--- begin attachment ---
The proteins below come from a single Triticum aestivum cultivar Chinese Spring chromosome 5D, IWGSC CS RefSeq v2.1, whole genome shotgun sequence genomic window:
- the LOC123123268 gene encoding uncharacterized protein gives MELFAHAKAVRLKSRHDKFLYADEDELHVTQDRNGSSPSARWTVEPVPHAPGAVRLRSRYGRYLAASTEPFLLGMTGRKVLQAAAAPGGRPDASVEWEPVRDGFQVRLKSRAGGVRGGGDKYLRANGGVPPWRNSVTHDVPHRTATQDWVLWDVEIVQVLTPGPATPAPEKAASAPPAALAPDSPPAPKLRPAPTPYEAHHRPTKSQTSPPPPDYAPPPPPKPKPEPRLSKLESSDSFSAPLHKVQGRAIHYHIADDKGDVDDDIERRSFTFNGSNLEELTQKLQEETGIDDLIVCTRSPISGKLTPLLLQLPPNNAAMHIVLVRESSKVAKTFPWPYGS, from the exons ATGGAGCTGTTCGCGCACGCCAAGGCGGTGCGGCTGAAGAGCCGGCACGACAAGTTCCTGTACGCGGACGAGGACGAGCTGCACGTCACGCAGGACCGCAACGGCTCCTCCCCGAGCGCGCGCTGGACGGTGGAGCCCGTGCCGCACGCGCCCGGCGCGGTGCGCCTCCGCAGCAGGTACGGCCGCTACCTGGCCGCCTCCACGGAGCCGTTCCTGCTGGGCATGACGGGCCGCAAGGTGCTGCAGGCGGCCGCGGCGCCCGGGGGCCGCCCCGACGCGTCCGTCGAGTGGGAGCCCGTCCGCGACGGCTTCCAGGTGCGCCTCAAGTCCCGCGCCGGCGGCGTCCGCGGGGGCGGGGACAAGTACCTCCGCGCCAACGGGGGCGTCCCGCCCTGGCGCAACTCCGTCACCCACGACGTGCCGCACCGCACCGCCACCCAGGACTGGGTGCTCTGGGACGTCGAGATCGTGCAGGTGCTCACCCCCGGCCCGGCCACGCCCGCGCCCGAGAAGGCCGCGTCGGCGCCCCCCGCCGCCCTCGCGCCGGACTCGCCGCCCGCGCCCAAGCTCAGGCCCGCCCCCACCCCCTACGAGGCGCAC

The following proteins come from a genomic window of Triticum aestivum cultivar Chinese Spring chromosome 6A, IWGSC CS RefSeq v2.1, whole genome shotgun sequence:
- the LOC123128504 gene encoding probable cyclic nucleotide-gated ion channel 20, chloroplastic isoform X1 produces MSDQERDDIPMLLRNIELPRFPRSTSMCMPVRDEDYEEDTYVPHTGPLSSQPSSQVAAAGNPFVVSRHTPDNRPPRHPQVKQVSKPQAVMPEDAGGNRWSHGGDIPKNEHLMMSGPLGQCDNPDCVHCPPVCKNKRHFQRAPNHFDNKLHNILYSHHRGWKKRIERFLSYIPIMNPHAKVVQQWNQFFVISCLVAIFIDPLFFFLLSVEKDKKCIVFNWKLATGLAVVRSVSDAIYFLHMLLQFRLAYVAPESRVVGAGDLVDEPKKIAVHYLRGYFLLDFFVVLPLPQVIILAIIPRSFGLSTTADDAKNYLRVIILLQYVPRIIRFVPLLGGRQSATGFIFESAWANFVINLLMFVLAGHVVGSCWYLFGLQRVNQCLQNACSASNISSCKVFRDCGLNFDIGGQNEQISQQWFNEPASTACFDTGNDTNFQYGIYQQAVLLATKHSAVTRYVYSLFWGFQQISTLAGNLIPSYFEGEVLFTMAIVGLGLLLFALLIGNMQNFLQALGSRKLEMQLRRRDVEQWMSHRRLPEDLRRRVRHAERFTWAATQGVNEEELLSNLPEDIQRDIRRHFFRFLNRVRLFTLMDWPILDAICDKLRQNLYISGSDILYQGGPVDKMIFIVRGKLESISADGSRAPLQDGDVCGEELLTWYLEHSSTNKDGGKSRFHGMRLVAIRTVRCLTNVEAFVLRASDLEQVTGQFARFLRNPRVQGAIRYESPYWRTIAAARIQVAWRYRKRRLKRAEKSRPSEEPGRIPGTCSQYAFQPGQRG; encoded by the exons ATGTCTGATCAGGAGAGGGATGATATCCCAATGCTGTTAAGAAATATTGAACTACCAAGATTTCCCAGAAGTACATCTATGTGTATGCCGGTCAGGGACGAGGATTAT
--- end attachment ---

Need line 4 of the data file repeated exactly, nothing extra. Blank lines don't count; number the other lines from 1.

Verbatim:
- the LOC123128504 gene encoding probable cyclic nucleotide-gated ion channel 20, chloroplastic isoform X1 produces MSDQERDDIPMLLRNIELPRFPRSTSMCMPVRDEDYEEDTYVPHTGPLSSQPSSQVAAAGNPFVVSRHTPDNRPPRHPQVKQVSKPQAVMPEDAGGNRWSHGGDIPKNEHLMMSGPLGQCDNPDCVHCPPVCKNKRHFQRAPNHFDNKLHNILYSHHRGWKKRIERFLSYIPIMNPHAKVVQQWNQFFVISCLVAIFIDPLFFFLLSVEKDKKCIVFNWKLATGLAVVRSVSDAIYFLHMLLQFRLAYVAPESRVVGAGDLVDEPKKIAVHYLRGYFLLDFFVVLPLPQVIILAIIPRSFGLSTTADDAKNYLRVIILLQYVPRIIRFVPLLGGRQSATGFIFESAWANFVINLLMFVLAGHVVGSCWYLFGLQRVNQCLQNACSASNISSCKVFRDCGLNFDIGGQNEQISQQWFNEPASTACFDTGNDTNFQYGIYQQAVLLATKHSAVTRYVYSLFWGFQQISTLAGNLIPSYFEGEVLFTMAIVGLGLLLFALLIGNMQNFLQALGSRKLEMQLRRRDVEQWMSHRRLPEDLRRRVRHAERFTWAATQGVNEEELLSNLPEDIQRDIRRHFFRFLNRVRLFTLMDWPILDAICDKLRQNLYISGSDILYQGGPVDKMIFIVRGKLESISADGSRAPLQDGDVCGEELLTWYLEHSSTNKDGGKSRFHGMRLVAIRTVRCLTNVEAFVLRASDLEQVTGQFARFLRNPRVQGAIRYESPYWRTIAAARIQVAWRYRKRRLKRAEKSRPSEEPGRIPGTCSQYAFQPGQRG; encoded by the exons ATGTCTGATCAGGAGAGGGATGATATCCCAATGCTGTTAAGAAATATTGAACTACCAAGATTTCCCAGAAGTACATCTATGTGTATGCCGGTCAGGGACGAGGATTAT